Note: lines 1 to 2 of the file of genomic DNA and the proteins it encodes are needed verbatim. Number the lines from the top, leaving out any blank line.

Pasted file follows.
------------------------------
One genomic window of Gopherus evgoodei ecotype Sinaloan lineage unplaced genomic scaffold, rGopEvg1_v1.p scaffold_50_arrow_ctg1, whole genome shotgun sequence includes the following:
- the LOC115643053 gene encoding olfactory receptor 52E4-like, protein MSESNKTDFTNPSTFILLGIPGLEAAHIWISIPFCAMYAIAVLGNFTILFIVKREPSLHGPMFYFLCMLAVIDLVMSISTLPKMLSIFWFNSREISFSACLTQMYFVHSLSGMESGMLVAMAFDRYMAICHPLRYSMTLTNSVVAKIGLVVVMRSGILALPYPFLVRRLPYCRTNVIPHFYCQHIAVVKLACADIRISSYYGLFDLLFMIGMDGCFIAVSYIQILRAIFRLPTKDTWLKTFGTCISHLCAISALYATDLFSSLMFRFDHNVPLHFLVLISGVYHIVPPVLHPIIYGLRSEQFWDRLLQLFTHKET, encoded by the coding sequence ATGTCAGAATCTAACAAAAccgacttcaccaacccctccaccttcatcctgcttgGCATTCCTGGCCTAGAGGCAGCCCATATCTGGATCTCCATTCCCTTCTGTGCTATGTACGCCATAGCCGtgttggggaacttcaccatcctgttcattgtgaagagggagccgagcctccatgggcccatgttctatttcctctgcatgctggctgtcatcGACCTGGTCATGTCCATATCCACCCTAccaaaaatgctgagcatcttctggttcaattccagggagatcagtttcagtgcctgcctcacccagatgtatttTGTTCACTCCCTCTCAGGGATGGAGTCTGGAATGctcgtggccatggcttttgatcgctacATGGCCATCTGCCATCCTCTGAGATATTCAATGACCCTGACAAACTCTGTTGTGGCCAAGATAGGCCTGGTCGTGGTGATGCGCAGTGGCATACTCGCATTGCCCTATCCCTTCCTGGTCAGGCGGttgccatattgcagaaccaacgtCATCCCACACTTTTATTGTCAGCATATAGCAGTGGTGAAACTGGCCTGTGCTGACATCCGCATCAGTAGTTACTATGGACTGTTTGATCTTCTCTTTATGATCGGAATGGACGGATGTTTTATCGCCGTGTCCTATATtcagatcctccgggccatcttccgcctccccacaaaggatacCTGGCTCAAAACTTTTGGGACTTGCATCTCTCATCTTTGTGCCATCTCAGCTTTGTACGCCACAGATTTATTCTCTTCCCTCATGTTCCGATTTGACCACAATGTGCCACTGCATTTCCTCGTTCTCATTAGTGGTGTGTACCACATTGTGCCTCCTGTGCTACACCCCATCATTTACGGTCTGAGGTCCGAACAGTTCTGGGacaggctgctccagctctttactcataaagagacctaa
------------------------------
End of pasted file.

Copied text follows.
One genomic window of Gopherus evgoodei ecotype Sinaloan lineage unplaced genomic scaffold, rGopEvg1_v1.p scaffold_50_arrow_ctg1, whole genome shotgun sequence includes the following:
- the LOC115643053 gene encoding olfactory receptor 52E4-like, protein MSESNKTDFTNPSTFILLGIPGLEAAHIWISIPFCAMYAIAVLGNFTILFIVKREPSLHGPMFYFLCMLAVIDLVMSISTLPKMLSIFWFNSREISFSACLTQMYFVHSLSGMESGMLVAMAFDRYMAICHPLRYSMTLTNSVVAKIGLVVVMRSGILALPYPFLVRRLPYCRTNVIPHFYCQHIAVVKLACADIRISSYYGLFDLLFMIGMDGCFIAVSYIQILRAIFRLPTKDTWLKTFGTCISHLCAISALYATDLFSSLMFRFDHNVPLHFLVLISGVYHIVPPVLHPIIYGLRSEQFWDRLLQLFTHKET, encoded by the coding sequence ATGTCAGAATCTAACAAAAccgacttcaccaacccctccaccttcatcctgcttgGCATTCCTGGCCTAGAGGCAGCCCATATCTGGATCTCCATTCCCTTCTGTGCTATGTACGCCATAGCCGtgttggggaacttcaccatcctgttcattgtgaagagggagccgagcctccatgggcccatgttctatttcctctgcatgctggctgtcatcGACCTGGTCATGTCCATATCCACCCTAccaaaaatgctgagcatcttctggttcaattccagggagatcagtttcagtgcctgcctcacccagatgtatttTGTTCACTCCCTCTCAGGGATGGAGTCTGGAATGctcgtggccatggcttttgatcgctacATGGCCATCTGCCATCCTCTGAGATATTCAATGACCCTGACAAACTCTGTTGTGGCCAAGATAGGCCTGGTCGTGGTGATGCGCAGTGGCATACTCGCATTGCCCTATCCCTTCCTGGTCAGGCGGttgccatattgcagaaccaacgtCATCCCACACTTTTATTGTCAGCATATAGCAGTGGTGAAACTGGCCTGTGCTGACATCCGCATCAGTAGTTACTATGGACTGTTTGATCTTCTCTTTATGATCGGAATGGACGGATGTTTTATCGCCGTGTCCTATATtcagatcctccgggccatcttccgcctccccacaaaggatacCTGGCTCAAAACTTTTGGGACTTGCATCTCTCATCTTTGTGCCATCTCAGCTTTGTACGCCACAGATTTATTCTCTTCCCTCATGTTCCGATTTGACCACAATGTGCCACTGCATTTCCTCGTTCTCATTAGTGGTGTGTACCACATTGTGCCTCCTGTGCTACACCCCATCATTTACGGTCTGAGGTCCGAACAGTTCTGGGacaggctgctccagctctttactcataaagagacctaa